Sunday, June 10, 2007

Private Loans: "Indenture" "Crisis"

NYT on private loans.

While federal loans also allow borrowers myriad chances to reduce or defer payments for hardship, private loans typically do not. And many private loan agreements make it impossible for students to reduce the principal by paying extra each month unless they are paying off the entire loan. Officials say they are troubled by the amount of debt that loan companies and colleges are encouraging students to take on.

“It’s a huge problem,” said Barmak Nassirian, associate executive director of the American Association of Collegiate Registrars and Admissions Officers. “When a student signs the paper for these loans, they are basically signing an indenture,” Mr. Nassirian said. “We’re indebting these kids for life.”

Dozens of students interviewed said that when they signed for their loans they were unclear on what interest rate they were getting and that financial aid counselors discussing repayment failed to include interest that students were compounding while in college

1 comment:

meowcat said...

I've read bloggers blaming students for taking out these loans and attending pricey colleges in the first place. However, the professional college counselors and financial aid officers are responsible for failing to educate the young students about their options. I had lousy college counseling even at a $12K/year private high school.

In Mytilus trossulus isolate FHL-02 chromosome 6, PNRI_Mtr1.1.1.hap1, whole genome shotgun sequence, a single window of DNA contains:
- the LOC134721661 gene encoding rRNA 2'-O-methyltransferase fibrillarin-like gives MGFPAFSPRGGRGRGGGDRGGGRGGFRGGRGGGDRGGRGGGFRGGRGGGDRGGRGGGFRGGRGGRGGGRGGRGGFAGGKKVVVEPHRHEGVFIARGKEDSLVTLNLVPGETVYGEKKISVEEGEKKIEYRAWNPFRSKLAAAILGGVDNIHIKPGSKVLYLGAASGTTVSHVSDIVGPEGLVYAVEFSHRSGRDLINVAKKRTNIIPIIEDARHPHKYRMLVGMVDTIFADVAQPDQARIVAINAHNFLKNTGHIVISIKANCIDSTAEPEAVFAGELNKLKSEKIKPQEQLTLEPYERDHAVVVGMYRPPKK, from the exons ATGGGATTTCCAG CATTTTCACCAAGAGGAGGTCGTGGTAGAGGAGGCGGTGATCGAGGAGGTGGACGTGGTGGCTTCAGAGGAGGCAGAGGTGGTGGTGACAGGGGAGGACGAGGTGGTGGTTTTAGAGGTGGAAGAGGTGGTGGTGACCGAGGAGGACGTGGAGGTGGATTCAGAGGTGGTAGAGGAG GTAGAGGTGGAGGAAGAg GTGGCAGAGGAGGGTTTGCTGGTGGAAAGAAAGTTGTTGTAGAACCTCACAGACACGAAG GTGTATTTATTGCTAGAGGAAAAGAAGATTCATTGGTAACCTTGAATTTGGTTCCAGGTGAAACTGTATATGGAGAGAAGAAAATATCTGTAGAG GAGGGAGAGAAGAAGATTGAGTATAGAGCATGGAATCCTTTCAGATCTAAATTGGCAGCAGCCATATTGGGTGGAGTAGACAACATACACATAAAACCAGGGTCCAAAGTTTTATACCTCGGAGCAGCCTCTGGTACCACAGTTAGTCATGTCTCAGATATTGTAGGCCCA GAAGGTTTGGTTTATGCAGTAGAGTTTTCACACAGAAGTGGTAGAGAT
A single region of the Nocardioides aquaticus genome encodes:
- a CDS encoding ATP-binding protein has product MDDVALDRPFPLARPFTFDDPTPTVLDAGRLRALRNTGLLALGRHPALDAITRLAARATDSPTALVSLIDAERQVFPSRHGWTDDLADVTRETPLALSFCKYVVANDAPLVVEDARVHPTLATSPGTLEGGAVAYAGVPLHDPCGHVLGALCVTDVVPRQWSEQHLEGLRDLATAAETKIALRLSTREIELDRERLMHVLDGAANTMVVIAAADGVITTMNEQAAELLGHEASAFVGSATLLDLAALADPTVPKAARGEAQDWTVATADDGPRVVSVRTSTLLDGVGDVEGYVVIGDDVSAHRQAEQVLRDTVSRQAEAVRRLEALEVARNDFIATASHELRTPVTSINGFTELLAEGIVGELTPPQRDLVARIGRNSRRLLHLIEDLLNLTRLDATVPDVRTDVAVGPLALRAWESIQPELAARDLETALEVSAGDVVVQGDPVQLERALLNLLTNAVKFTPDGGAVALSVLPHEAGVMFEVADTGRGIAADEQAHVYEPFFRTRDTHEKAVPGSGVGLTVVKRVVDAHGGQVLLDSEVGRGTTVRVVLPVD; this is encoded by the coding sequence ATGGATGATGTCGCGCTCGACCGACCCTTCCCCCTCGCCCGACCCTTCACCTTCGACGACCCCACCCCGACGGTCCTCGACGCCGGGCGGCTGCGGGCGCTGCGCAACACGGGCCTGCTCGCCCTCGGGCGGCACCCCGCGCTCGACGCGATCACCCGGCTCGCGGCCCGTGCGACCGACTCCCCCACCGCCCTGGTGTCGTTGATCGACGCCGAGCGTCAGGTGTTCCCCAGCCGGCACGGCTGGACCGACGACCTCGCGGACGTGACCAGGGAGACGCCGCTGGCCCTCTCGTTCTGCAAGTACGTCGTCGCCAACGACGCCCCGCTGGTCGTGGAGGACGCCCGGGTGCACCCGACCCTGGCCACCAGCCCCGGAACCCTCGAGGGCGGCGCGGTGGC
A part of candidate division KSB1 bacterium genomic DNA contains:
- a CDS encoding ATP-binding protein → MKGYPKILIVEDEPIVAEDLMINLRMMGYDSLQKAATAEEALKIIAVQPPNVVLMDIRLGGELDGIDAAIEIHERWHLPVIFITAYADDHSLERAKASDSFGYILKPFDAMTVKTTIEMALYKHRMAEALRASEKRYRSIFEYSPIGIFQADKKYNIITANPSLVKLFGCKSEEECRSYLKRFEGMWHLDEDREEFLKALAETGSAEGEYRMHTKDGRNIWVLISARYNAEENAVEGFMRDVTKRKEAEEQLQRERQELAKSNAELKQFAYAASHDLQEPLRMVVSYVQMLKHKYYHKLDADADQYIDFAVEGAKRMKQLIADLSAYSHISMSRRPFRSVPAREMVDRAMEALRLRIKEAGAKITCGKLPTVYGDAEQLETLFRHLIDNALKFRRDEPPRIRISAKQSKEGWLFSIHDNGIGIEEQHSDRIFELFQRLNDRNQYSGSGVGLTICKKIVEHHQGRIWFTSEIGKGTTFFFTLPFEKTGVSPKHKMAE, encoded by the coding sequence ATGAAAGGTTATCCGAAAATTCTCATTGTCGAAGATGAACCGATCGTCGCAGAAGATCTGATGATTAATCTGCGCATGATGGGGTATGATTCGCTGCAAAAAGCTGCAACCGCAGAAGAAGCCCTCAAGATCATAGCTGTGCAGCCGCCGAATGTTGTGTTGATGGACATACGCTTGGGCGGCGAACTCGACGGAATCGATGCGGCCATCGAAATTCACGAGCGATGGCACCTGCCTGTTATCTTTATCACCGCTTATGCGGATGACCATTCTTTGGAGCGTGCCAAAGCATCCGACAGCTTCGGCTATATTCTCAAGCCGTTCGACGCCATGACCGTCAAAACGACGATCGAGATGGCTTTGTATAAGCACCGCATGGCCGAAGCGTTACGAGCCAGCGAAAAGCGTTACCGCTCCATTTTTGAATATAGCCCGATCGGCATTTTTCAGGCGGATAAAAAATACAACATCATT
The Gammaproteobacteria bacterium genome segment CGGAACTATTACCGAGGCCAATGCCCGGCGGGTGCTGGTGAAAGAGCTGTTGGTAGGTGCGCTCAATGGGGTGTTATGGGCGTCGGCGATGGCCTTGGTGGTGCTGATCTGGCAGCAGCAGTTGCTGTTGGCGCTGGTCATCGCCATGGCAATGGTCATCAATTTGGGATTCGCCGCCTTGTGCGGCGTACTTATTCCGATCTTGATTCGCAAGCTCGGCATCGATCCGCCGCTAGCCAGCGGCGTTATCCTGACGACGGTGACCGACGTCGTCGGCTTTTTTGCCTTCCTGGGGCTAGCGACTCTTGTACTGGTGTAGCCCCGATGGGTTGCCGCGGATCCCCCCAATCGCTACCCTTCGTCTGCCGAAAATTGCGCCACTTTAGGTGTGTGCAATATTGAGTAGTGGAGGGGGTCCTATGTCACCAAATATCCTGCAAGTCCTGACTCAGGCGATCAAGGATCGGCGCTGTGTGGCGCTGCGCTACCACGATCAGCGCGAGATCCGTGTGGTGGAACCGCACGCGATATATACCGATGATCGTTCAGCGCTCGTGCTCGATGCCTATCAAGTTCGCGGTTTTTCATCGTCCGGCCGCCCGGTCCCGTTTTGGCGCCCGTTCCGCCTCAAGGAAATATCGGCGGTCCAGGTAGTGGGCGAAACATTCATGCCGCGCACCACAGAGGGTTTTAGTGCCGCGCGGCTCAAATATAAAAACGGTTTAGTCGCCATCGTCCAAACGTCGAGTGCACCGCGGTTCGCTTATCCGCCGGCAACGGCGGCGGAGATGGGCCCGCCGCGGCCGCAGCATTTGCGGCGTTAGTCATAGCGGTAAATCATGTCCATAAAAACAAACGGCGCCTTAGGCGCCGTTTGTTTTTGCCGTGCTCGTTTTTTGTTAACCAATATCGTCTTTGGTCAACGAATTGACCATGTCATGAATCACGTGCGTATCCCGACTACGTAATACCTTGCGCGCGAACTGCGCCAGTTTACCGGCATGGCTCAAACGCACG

I'm debt-saddled in my early 30s and have no clue how to afford to start a family or buy a home until about age 50, when it will be too late at least to start a family.

Looks like it's worse for those younger than myself.

Had I not pursued an expensive masters degree, I wouldn't have the job I have today. However, maybe I would have pursued less-glamorous administrative work--taking home far more money than I do now even though the salary may have been $10K less.

Extended education is becoming a joke for all but those in the most technical professions. Might as well work in the garden and forget about all these deluded ambitions.

It's too bad that so many people cannot afford to get jobs that help people. The world loses one more potential teacher and Peace Corps candidate.

Those rewarded financially are not the same people trudging from one degree to the next.